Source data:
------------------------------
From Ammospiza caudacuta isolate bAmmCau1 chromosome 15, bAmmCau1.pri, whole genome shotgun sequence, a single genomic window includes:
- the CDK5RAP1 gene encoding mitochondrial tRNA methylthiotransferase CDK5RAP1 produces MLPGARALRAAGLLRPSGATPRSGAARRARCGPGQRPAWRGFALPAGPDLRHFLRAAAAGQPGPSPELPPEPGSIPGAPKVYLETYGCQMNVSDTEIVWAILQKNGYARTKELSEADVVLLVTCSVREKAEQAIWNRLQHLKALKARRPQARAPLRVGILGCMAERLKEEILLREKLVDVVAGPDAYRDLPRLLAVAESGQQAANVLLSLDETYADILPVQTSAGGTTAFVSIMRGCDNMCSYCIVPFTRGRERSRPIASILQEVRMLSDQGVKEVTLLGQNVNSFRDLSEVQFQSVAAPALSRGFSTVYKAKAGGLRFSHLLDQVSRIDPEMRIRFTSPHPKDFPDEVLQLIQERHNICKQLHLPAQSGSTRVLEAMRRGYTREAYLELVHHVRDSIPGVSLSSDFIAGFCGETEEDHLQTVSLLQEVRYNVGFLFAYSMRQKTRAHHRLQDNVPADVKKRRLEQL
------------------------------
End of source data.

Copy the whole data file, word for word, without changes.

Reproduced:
From Ammospiza caudacuta isolate bAmmCau1 chromosome 15, bAmmCau1.pri, whole genome shotgun sequence, a single genomic window includes:
- the CDK5RAP1 gene encoding mitochondrial tRNA methylthiotransferase CDK5RAP1 produces MLPGARALRAAGLLRPSGATPRSGAARRARCGPGQRPAWRGFALPAGPDLRHFLRAAAAGQPGPSPELPPEPGSIPGAPKVYLETYGCQMNVSDTEIVWAILQKNGYARTKELSEADVVLLVTCSVREKAEQAIWNRLQHLKALKARRPQARAPLRVGILGCMAERLKEEILLREKLVDVVAGPDAYRDLPRLLAVAESGQQAANVLLSLDETYADILPVQTSAGGTTAFVSIMRGCDNMCSYCIVPFTRGRERSRPIASILQEVRMLSDQGVKEVTLLGQNVNSFRDLSEVQFQSVAAPALSRGFSTVYKAKAGGLRFSHLLDQVSRIDPEMRIRFTSPHPKDFPDEVLQLIQERHNICKQLHLPAQSGSTRVLEAMRRGYTREAYLELVHHVRDSIPGVSLSSDFIAGFCGETEEDHLQTVSLLQEVRYNVGFLFAYSMRQKTRAHHRLQDNVPADVKKRRLEQL